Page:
Legend of the Carnival

St. Paul Festival and Heritage Foundation

A long, long time ago, Astraios, the god of Starlight, and Eos, the goddess of the Rosy-Fingered Morn, were wed. The union was blessed with five sons: Boreas, Titan, Euros, Zephyrus and Notos. As the eldest, Boreas was granted the title of "King of the Winds," and he assigned to each brother a permanent grant of great force and power.

Titan was assigned the blustery North Wind. Euros was granted control of the irresponsible East Wind. Zephyrus was given custody of the bountiful West Wind. Notos was presented the balmy South Wind. The brothers cavorted gaily over land and sea.

Boreas, while on his extensive travels, came upon a winter paradise known as Minnesota. He paused to behold the enchanting beauty of a magnificent group of seven gently sloping hills in whose embrace nestled a beautiful city. Boreas whistled in sheer ecstasy, "Historic St. Paul and her seven hills! An ideal place. I will make St. Paul the capital of all my domains. It will henceforth be emblazoned to the world as the winter playground of the Realm of Boreas."

Meanwhile, Vulcanus, the god of Fire, and the implacable enemy of Boreas, vowed: "By the great sword of Mars, I will temper the blusterings of Boreas with the heat and roar of my forces."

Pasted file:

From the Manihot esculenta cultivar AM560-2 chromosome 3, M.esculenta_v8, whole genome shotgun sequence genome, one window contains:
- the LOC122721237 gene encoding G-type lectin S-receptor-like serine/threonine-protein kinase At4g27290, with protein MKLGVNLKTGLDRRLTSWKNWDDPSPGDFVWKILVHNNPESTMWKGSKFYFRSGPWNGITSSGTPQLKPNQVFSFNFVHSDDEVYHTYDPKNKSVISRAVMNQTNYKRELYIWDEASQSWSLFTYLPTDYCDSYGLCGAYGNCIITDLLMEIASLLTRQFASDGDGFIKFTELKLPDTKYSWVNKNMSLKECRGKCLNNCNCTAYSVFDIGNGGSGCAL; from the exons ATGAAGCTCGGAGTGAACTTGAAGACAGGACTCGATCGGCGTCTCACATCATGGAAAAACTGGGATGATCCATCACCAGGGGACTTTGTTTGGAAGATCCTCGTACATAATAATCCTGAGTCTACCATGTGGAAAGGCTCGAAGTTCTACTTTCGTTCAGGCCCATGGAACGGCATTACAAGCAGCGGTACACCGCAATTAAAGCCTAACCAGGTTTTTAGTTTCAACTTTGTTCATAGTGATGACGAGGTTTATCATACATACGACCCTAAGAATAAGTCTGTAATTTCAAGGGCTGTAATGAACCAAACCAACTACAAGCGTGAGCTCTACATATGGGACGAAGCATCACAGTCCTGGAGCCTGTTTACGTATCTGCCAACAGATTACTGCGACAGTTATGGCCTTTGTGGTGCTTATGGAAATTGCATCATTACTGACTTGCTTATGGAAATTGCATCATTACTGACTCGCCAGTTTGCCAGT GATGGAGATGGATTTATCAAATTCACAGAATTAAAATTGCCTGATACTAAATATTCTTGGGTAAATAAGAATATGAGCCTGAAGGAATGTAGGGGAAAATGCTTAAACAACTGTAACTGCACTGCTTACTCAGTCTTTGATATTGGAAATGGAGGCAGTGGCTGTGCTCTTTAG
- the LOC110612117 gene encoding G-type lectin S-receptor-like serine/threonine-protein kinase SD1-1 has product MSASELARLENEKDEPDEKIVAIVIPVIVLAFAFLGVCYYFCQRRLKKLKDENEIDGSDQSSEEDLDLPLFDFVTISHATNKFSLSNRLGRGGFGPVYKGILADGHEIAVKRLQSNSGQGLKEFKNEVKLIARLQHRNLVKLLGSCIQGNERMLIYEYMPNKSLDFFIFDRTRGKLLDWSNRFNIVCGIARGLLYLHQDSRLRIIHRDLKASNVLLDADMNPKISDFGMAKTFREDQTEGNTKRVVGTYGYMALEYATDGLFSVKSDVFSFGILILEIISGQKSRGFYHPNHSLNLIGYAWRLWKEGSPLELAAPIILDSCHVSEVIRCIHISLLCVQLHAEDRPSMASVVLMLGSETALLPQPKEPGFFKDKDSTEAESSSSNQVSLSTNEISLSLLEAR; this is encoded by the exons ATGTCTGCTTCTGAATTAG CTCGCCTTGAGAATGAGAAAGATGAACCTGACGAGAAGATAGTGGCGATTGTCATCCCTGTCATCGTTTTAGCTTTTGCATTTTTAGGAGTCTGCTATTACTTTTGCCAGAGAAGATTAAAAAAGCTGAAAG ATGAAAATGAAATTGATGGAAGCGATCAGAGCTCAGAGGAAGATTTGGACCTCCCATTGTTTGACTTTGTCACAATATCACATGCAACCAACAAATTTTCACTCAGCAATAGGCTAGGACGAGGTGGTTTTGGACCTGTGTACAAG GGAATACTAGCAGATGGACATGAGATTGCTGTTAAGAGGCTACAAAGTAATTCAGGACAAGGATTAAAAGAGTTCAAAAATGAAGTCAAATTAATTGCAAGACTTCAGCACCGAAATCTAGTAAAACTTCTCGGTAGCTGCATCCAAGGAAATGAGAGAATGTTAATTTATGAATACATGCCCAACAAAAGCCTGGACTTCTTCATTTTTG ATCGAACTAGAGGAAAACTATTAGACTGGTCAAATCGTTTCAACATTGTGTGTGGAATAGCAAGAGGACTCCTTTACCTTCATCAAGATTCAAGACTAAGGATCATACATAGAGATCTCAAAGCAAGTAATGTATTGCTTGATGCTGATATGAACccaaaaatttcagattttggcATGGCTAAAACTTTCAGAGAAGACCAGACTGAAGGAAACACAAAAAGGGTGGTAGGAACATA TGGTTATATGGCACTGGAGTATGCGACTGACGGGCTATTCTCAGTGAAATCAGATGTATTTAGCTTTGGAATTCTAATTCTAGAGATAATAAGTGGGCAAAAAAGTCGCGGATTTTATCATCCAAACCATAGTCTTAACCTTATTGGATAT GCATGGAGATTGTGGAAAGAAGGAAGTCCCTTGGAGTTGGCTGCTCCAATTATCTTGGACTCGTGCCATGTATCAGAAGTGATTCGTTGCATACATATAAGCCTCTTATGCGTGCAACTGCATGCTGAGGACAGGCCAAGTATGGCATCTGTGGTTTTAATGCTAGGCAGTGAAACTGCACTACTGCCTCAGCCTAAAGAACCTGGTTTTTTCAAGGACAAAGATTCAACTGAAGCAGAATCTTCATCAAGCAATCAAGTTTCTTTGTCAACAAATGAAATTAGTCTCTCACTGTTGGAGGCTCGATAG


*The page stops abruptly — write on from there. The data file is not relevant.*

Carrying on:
Undaunted, Boreas proclaimed a celebration in the spirit of gay Carnival. "So be it!" shouted Boreas, "There will be a Carnival in old St. Paul!" Boreas selected a Prime Minister to coordinate preparations in all the Principalities, Provinces and Royal Houses within the realm of St. Paul.

And so, for 10 glorious days, there was Carnival and joyous celebration in St. Paul. Boreas and the Queen of the Snows, the fairest maiden of the realm, reigned with the four Winds, accompanied each by a Princess from the realm of Boreas. Klondike Kate, a lady of song and merriment, added her sassy but enchanting voice to the festivities by singing songs of desire and sentiment.

On the 10th day of celebration, Vulcanus Rex and his Krewe stormed the magnificent ice castle and confronted the King''s Guard. Upon the good counsel of the Queen, Boreas bade farewell to the people of his winter capital in the interest of peace and goodwill and returned to dwell among the gods of Olympus, until summer''s warmth was relinquished again.